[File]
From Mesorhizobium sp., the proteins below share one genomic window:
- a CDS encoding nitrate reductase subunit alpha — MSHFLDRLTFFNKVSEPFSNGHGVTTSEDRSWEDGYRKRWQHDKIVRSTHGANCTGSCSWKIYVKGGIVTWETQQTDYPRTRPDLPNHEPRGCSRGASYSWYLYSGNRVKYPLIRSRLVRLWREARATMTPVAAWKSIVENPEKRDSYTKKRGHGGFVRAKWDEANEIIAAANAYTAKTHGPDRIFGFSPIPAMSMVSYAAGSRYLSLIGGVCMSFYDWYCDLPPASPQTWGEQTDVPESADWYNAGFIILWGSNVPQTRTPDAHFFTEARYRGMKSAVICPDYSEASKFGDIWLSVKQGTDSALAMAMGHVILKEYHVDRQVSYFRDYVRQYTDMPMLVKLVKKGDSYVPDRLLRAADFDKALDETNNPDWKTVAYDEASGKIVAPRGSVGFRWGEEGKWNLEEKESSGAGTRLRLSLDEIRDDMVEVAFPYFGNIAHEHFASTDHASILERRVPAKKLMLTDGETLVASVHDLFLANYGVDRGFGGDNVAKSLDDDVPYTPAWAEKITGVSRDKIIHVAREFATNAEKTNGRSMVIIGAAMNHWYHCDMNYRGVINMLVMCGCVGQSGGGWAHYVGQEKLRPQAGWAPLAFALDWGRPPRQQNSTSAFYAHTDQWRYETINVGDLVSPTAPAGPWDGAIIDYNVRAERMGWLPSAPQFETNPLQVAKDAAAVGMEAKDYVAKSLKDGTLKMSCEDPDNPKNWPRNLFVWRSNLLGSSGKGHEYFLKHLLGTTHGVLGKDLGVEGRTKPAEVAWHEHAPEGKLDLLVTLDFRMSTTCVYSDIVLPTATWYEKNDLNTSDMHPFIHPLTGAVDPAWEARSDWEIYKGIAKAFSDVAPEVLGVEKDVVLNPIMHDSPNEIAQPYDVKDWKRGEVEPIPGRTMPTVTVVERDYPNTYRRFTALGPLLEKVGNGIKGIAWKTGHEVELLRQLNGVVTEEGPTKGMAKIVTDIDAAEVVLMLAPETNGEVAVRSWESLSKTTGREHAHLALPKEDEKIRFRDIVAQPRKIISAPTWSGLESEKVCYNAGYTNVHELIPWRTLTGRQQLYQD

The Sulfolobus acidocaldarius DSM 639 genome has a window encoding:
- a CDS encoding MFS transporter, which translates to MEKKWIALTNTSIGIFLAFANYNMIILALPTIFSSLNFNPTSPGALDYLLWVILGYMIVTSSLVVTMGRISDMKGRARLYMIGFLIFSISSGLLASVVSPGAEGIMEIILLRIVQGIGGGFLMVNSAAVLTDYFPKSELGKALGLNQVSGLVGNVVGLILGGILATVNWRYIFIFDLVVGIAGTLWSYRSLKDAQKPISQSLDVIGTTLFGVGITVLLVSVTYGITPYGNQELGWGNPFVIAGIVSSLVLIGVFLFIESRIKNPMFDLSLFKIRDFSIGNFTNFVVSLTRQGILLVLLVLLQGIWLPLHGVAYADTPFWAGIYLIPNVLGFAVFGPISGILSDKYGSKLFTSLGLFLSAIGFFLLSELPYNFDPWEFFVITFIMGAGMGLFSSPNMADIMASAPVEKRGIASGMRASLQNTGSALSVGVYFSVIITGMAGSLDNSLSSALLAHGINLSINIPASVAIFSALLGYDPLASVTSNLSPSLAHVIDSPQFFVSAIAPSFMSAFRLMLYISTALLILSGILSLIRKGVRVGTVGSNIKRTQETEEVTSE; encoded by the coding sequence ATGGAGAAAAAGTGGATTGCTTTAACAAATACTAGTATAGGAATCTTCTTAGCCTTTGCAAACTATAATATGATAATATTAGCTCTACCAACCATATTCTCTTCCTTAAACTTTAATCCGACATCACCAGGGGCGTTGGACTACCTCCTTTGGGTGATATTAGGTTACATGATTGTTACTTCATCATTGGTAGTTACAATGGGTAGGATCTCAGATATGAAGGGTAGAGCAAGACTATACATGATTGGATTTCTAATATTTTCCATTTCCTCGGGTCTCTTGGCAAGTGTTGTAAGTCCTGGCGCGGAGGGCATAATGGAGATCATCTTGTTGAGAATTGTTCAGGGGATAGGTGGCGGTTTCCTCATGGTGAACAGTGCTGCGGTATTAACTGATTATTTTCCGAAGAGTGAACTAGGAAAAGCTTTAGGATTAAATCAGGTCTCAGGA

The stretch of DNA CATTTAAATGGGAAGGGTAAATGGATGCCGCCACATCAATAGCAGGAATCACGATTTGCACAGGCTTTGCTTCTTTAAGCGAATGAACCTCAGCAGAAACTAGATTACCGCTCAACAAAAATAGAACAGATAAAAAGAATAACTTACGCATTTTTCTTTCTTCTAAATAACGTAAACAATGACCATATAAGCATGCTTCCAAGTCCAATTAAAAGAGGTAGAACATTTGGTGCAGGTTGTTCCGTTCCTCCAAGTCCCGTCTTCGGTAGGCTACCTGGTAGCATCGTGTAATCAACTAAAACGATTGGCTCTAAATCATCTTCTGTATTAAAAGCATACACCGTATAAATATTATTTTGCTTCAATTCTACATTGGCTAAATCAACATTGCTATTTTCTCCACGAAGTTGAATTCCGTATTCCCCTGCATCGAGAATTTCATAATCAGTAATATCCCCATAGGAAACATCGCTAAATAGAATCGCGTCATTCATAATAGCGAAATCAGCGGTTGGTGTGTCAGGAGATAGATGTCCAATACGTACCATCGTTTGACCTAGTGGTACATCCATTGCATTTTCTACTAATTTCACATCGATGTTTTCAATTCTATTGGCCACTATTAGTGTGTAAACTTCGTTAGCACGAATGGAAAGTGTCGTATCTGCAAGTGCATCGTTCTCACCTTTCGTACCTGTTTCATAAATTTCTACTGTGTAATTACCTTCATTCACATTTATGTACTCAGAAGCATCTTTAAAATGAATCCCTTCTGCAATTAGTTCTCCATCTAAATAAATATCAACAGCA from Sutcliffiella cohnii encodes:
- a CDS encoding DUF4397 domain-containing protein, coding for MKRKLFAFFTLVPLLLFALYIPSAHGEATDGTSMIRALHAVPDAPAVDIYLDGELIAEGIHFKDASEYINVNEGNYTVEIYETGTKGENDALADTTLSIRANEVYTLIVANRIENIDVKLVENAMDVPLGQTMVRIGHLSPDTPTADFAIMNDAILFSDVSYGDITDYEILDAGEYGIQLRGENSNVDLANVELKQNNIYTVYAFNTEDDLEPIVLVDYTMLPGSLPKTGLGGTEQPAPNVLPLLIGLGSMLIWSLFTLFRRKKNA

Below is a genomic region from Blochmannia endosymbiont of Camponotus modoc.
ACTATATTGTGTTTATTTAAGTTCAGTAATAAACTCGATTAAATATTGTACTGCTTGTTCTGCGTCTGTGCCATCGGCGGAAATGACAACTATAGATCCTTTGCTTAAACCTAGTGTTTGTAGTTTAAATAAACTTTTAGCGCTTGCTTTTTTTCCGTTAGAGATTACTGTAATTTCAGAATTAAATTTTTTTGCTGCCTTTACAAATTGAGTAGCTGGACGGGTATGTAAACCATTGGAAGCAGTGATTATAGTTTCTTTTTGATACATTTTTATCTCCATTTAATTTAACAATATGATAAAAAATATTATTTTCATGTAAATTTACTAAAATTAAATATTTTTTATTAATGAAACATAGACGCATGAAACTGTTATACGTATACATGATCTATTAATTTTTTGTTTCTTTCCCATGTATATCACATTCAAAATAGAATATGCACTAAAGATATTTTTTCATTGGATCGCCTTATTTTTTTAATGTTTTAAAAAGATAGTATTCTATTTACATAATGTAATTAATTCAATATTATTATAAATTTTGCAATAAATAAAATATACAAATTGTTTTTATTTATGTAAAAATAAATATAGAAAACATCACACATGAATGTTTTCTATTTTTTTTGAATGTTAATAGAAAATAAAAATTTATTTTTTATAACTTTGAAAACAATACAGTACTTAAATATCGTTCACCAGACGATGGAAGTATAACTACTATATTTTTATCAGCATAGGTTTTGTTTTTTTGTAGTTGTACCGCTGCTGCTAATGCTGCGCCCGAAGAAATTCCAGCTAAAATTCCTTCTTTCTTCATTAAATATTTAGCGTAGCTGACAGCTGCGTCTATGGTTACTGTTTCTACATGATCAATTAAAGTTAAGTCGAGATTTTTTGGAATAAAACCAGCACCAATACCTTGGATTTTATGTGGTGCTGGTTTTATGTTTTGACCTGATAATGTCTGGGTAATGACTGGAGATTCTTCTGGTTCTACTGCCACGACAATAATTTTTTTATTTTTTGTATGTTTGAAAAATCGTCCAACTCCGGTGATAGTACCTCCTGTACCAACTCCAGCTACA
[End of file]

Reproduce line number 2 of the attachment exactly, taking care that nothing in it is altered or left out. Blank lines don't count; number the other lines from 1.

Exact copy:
- a CDS encoding nitrate reductase subunit alpha — MSHFLDRLTFFNKVSEPFSNGHGVTTSEDRSWEDGYRKRWQHDKIVRSTHGANCTGSCSWKIYVKGGIVTWETQQTDYPRTRPDLPNHEPRGCSRGASYSWYLYSGNRVKYPLIRSRLVRLWREARATMTPVAAWKSIVENPEKRDSYTKKRGHGGFVRAKWDEANEIIAAANAYTAKTHGPDRIFGFSPIPAMSMVSYAAGSRYLSLIGGVCMSFYDWYCDLPPASPQTWGEQTDVPESADWYNAGFIILWGSNVPQTRTPDAHFFTEARYRGMKSAVICPDYSEASKFGDIWLSVKQGTDSALAMAMGHVILKEYHVDRQVSYFRDYVRQYTDMPMLVKLVKKGDSYVPDRLLRAADFDKALDETNNPDWKTVAYDEASGKIVAPRGSVGFRWGEEGKWNLEEKESSGAGTRLRLSLDEIRDDMVEVAFPYFGNIAHEHFASTDHASILERRVPAKKLMLTDGETLVASVHDLFLANYGVDRGFGGDNVAKSLDDDVPYTPAWAEKITGVSRDKIIHVAREFATNAEKTNGRSMVIIGAAMNHWYHCDMNYRGVINMLVMCGCVGQSGGGWAHYVGQEKLRPQAGWAPLAFALDWGRPPRQQNSTSAFYAHTDQWRYETINVGDLVSPTAPAGPWDGAIIDYNVRAERMGWLPSAPQFETNPLQVAKDAAAVGMEAKDYVAKSLKDGTLKMSCEDPDNPKNWPRNLFVWRSNLLGSSGKGHEYFLKHLLGTTHGVLGKDLGVEGRTKPAEVAWHEHAPEGKLDLLVTLDFRMSTTCVYSDIVLPTATWYEKNDLNTSDMHPFIHPLTGAVDPAWEARSDWEIYKGIAKAFSDVAPEVLGVEKDVVLNPIMHDSPNEIAQPYDVKDWKRGEVEPIPGRTMPTVTVVERDYPNTYRRFTALGPLLEKVGNGIKGIAWKTGHEVELLRQLNGVVTEEGPTKGMAKIVTDIDAAEVVLMLAPETNGEVAVRSWESLSKTTGREHAHLALPKEDEKIRFRDIVAQPRKIISAPTWSGLESEKVCYNAGYTNVHELIPWRTLTGRQQLYQD